Startups are the in-thing in the world of entrepreneurship. There’s something ‘cool’ about founding a venture, getting it all smartened up by technology, and scaling it up quickly. And if you’re luckier than most, you’ll cash in pretty handsomely before you exit from the business you’ve built. Alternatively, you could stay on and steer it to unicorn status.
The reality is that the startup landscape is as littered with the debris from dead projects as it is with opportunities for real growth. It’s a tough landscape to navigate. Unless you’ve got the right ingredients to make it work, your plans may wind up in the scrapyard of dreams, like the vast majority of startups have.
In Nigeria, available data suggests that up to 80% of businesses fail before they’re five years old. That’s a grim statistic, one which should concern entrepreneurs, whether they’re newbies or experienced at what they do.
The good news is you can make it work if you really want to. There may be variables that you will not have that much of an influence over, and they may be important in determining how your startup plans turn out. But you can succeed at building something truly significant if you pay attention to the details of the processes that really matter.
Let’s say you’re launching a startup. Maybe you have a very interesting solution to a widespread problem, one that a lot of persons will be willing to pay for. How do you transform it into a viable concern? How do you take it from ideation to a structure that’s solid, profitable and sustainable?
Here’s a five-step guide to your startup’s ideal destination (or long-term path).
1. Set Out to Solve a Real Problem
Don’t go ahead with a plan to build something if there’s no real need for it. The technology you want to deploy may be new; that’s acceptable to an extent. Just be sure you’re applying it to issues that are relevant where your market is at.
Maybe small businesses want better digital payment systems; you could help fill that gap if you’re up to it. But there’s no proven demand for, say, a digital tombstone. Stay with the big concerns- including the ones hidden in plain sight –and provide solutions to those.
It’s worth remembering that you’ll be much better off tackling issues you’re truly passionate or knowledgeable about. This makes it less difficult for you to deal with them from the get-go.
2. Learn as Much About the Landscape as You Can
Who are your ideal customers? What about your would-be competitors– what are they up to? Do you know the industry well enough?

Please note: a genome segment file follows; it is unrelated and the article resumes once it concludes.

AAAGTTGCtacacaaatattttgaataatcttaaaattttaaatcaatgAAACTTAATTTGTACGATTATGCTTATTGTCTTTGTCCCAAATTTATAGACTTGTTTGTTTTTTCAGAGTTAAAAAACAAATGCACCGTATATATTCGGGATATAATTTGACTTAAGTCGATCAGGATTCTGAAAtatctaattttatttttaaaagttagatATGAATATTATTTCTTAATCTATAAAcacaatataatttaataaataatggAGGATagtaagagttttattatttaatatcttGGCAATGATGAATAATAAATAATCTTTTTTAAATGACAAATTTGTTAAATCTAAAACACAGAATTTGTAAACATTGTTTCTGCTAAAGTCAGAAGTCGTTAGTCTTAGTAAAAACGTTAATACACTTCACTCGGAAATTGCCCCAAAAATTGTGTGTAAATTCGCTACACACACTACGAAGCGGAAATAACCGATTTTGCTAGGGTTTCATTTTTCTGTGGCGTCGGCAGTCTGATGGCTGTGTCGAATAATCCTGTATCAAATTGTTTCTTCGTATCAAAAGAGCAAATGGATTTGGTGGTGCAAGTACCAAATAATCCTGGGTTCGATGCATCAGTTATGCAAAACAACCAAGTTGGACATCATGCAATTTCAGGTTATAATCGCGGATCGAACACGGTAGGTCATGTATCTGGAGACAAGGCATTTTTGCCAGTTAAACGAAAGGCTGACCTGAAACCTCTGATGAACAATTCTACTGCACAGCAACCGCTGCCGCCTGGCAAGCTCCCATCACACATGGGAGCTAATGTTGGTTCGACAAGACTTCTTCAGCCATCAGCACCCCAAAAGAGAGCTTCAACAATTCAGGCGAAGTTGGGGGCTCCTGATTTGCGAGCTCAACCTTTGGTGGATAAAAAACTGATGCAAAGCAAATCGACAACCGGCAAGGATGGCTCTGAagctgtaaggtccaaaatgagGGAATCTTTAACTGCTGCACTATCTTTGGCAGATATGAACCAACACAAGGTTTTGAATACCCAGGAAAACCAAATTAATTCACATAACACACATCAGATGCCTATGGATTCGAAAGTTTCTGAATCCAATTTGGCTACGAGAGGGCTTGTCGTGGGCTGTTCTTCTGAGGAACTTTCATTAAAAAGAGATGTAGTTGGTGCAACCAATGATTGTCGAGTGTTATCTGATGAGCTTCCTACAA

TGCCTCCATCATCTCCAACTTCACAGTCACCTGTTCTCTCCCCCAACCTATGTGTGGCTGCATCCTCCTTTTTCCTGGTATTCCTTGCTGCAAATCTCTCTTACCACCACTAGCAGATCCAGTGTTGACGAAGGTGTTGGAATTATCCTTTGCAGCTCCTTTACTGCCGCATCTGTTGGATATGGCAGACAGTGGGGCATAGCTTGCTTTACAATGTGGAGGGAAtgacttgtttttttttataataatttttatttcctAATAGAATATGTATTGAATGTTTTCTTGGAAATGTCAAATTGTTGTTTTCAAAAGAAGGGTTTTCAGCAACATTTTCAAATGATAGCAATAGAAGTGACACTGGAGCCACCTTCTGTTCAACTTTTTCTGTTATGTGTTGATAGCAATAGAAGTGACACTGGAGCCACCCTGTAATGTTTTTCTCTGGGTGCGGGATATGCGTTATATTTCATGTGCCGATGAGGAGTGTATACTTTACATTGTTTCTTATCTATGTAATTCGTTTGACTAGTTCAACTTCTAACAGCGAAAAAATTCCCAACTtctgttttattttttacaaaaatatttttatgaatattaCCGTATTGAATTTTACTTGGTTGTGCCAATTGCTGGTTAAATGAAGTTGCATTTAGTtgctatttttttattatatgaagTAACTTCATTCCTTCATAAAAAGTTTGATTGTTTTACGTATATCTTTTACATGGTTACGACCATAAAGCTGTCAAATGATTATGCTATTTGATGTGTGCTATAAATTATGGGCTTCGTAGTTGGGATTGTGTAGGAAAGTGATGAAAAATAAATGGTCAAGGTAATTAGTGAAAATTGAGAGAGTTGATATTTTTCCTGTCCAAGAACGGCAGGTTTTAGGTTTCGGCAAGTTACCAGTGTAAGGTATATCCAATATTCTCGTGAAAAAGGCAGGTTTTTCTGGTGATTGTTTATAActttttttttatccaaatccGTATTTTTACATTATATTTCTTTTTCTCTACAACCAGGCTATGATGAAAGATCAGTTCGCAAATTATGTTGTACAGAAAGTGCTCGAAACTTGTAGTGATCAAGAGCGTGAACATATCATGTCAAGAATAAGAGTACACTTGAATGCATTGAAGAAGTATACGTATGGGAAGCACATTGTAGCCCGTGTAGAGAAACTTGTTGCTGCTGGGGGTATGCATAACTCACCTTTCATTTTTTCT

Study the space you’re about to delve into. Try to get a feel of what it’s like there- its past, current trends, possible future, key players, major issues, and the composition and workings of the ecosystem. Connect with people who are already running businesses there, and find out what the opportunities and challenges they face. Ask a lot of questions. Get all the answers you can. Decide your approach to dealing with the drawbacks they tell you of, just in case you eventually encounter them yourself.
Research the market and collect as much information as you’re able to reach. Many startups fail because they headed out into the world without knowing what they were going to be up against. You don’t want to end up the way they did.
3. Master Your Niche
Now, turn your thoughts to credibility and trust issues. What will make your clients trust you? Why will investors be confident that you’ve got what it takes to run the venture and generate the returns they’re looking for?
Your would-be investors and clients will trust you if you prove that you’re an expert at what you do. And in order to become an expert, you have to master your niche.
You should know the technologies and processes on which your business will run. Take this with a good grasp of the problems your startup will be solving, and you’ll be well on your way to becoming an authority in your space.
4. Get Hiring and Partnerships Right
You will need to work with a partner who compliments your qualities and skills. In other words, they’ll ideally fill in for the aspects of technical expertise (and even temperament) in which you’re deficient, and vice versa. But don’t forget: you also want a co-founder (or co-founders) who you can relate with on a human level. They should be people you can trust.
When you’re hiring for positions in your startup, you will have to be sure that your recruits are qualified enough for those roles, and fit well into the organizational culture you’re building.
5. Offer Great Products and Services
Top startups don’t thrive on the wings of public relations alone. They show the world that they have a great product that it needs. Sure, you might be dreaming of the day that your venture secures a million dollar investment and gets featured by global media outlets. But those aren’t the reasons why it exists. Besides, it can only outlive those milestones if it has a real, constantly growing clientele.
A reputation for offering great products is a solid base for building the chart-topping startup you hope to bring to life.
Featured image source: Livemint